senza sord | orchestra victoria

During Opera Australia’s lavish production of The Merry Widow, we tracked the movements of Operations Co-ordinator Mark Lowrey and Operations Assistant Rachel Owen to see what really goes on behind-the-scenes.

See if you can keep up!

The work starts early for any mainstage production at Orchestra Victoria, from up to a year before the official first rehearsal. For The Merry Widow, Mark began to prepare at the beginning of 2017, looking at pit plans and developing strategies about how the orchestra would get in and out of the space below the stage. There’s rarely room to stretch out for the musicians, so an enormous amount of pre-planning goes into getting everyone and their equipment settled and comfortable.

The Merry Widow, a charming operetta about love, jealousy and comical encounters, features a standard-size orchestra and regular pit set up. Due to Orchestra Victoria’s lack of permanent rehearsal space, all equipment had to be transported from venue to venue. “We’ve had to use a number of temporary rehearsal venues across the city since the beginning of 2017,” Mark explains, “including churches, town halls, function centres and studios. None have been specifically designed for orchestras, so we do our best to acoustically treat them for rehearsals.” This additional work has been helpful in some ways, though. “We’ve become very efficient at bump ins and bump outs” Mark laughs.

Over the course of the year and the constantly shifting venues, Rachel has refined her packing skills even further, preparing lists for each project. “Speaking to the musicians helps a lot”, she explains, “they’re the experts, so we are always talking to them about what they need.” Because the standard opera pack is slightly more involved than packing your holiday suitcase – you need everything from chairs, music stands and a full-size printer to smaller essentials, like spare black ties for pit-wear and additional percussion instruments.

That’s a lot to remember, and timing is everything, so what is Rachel’s secret? “It’s talking only in military time! It’s clearer for everyone and we don’t always bump in late at night – sometimes we start early in the morning.”

Early is an understatement. For The Merry Widow, bump-in for rehearsal began at a cool 3am (or 0300, as Rachel would say).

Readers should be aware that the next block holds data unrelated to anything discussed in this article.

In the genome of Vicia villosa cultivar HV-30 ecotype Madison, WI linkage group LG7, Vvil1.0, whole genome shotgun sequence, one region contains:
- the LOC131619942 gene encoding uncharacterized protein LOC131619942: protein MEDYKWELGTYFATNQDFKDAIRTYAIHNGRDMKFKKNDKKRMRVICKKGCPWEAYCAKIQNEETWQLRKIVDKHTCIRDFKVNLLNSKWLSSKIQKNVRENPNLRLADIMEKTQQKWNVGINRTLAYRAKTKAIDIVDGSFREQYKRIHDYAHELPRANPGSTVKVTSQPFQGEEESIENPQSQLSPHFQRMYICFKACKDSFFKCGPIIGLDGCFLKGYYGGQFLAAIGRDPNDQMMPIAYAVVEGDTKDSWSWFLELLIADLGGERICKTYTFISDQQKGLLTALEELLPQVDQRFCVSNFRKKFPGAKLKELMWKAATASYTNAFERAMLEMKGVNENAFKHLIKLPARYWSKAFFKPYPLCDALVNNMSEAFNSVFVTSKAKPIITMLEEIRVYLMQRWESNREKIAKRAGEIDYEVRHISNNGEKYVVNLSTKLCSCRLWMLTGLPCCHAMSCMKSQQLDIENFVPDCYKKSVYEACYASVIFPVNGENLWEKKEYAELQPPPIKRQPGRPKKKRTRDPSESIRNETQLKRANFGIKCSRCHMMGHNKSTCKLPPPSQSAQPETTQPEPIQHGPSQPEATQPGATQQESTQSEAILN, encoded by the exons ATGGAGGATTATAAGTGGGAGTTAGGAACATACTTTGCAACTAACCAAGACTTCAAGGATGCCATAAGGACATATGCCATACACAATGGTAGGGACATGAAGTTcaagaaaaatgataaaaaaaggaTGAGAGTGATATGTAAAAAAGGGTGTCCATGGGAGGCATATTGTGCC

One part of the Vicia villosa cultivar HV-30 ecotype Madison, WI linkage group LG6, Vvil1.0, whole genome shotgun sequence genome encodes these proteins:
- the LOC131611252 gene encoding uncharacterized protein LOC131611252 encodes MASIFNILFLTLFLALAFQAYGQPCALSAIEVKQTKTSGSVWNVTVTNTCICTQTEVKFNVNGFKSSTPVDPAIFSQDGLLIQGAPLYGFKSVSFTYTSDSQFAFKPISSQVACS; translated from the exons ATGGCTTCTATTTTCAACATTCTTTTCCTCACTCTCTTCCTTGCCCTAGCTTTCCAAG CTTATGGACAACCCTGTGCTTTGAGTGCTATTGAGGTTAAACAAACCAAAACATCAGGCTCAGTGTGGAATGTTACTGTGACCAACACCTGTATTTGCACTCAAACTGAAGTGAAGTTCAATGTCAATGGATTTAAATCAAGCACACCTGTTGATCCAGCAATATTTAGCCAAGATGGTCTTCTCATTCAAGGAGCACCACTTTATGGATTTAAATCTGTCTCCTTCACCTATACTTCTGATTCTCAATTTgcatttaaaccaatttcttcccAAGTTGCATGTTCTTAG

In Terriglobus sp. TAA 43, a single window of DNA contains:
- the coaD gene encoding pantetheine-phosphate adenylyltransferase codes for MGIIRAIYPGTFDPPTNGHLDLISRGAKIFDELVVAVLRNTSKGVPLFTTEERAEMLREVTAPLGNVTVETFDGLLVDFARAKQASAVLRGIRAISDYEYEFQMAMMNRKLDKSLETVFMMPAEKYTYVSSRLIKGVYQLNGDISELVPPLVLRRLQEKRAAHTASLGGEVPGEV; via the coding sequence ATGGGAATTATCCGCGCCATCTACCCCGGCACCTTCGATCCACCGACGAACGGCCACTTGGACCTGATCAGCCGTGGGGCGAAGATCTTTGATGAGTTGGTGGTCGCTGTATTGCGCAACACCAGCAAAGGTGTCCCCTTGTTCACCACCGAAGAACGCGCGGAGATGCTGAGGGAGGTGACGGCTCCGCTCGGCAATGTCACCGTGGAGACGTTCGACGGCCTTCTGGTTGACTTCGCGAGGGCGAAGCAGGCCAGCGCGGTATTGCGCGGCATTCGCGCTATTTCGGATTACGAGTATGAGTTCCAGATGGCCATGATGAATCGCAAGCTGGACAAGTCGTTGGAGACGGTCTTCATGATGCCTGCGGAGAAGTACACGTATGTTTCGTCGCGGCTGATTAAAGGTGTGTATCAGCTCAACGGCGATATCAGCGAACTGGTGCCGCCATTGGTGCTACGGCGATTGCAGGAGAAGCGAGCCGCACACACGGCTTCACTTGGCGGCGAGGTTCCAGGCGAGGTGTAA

A full seven hours before rehearsal begins, various Orchestra Victoria crews are setting up and trouble-shooting to make sure the space is ready to go. When we checked in at 1630, Rachel and Mark were happy with how this first day of rehearsals had gone. “It’s been pretty smooth sailing!”

Each opera provides different excitements and challenges for the team, sometimes requiring an hour or two of pit changes each day. Often instrumentalists are required on-stage or in the wings, meaning Rachel and Mark are kept busy running instruments and musicians from one end of the theatre to the other. And that’s not all – at the end of the show, there’s still paperwork to do!

“Once the show has started and everything’s running smoothly, that’s the time to do our administrative work”, Rachel explains. “There’s reporting, attendance grids and timings to track. It’s important to be prepared for that before the season begins.”

Working in operations is not by-the-book and takes a lot of quick-thinking. According to Mark, there are some skills that are nonnegotiable. “You must have the ability to problem solve, to identify issues before they arise and to prioritise. And then do all three of those really, really quickly.”

The first day in the pit for any season is the hardest and despite the best laid plans, any number of issues could crop up in the five minutes before the dress rehearsal starts.

So how do you stay cool under pressure in the pit? “You have to know how the orchestra works”, says Mark, whose technical expertise comes from significant experience in stage management. “Rachel has been the operations team’s secret weapon because of her background as a trumpeter.”

That background has helped enormously, according to Rachel, who says being able to empathise with the musicians makes it easier to make tough decisions when they come up. It’s no easy job in the pit, regardless of the number of times you do it or the hours you spend preparing for a season. “It’s a demanding environment, and it’s the operations team’s job to make it as safe, comfortable and pleasant for the musicians as possible. You have to care about the musicians”, says Mark.

This sentiment is echoed immediately by Rachel, who believes that staying positive amidst the pressure has been a huge benefit to her work: “you have to stay cool and be aware of your team – both in the office and in the pit. You’re there to support each other”. So, as the curtain rises to another exciting production, we are well aware that the work hasn’t quite ended. “There’s always the next show”, Mark reminds us, “so we better get planning!”

Written for Senza Sord.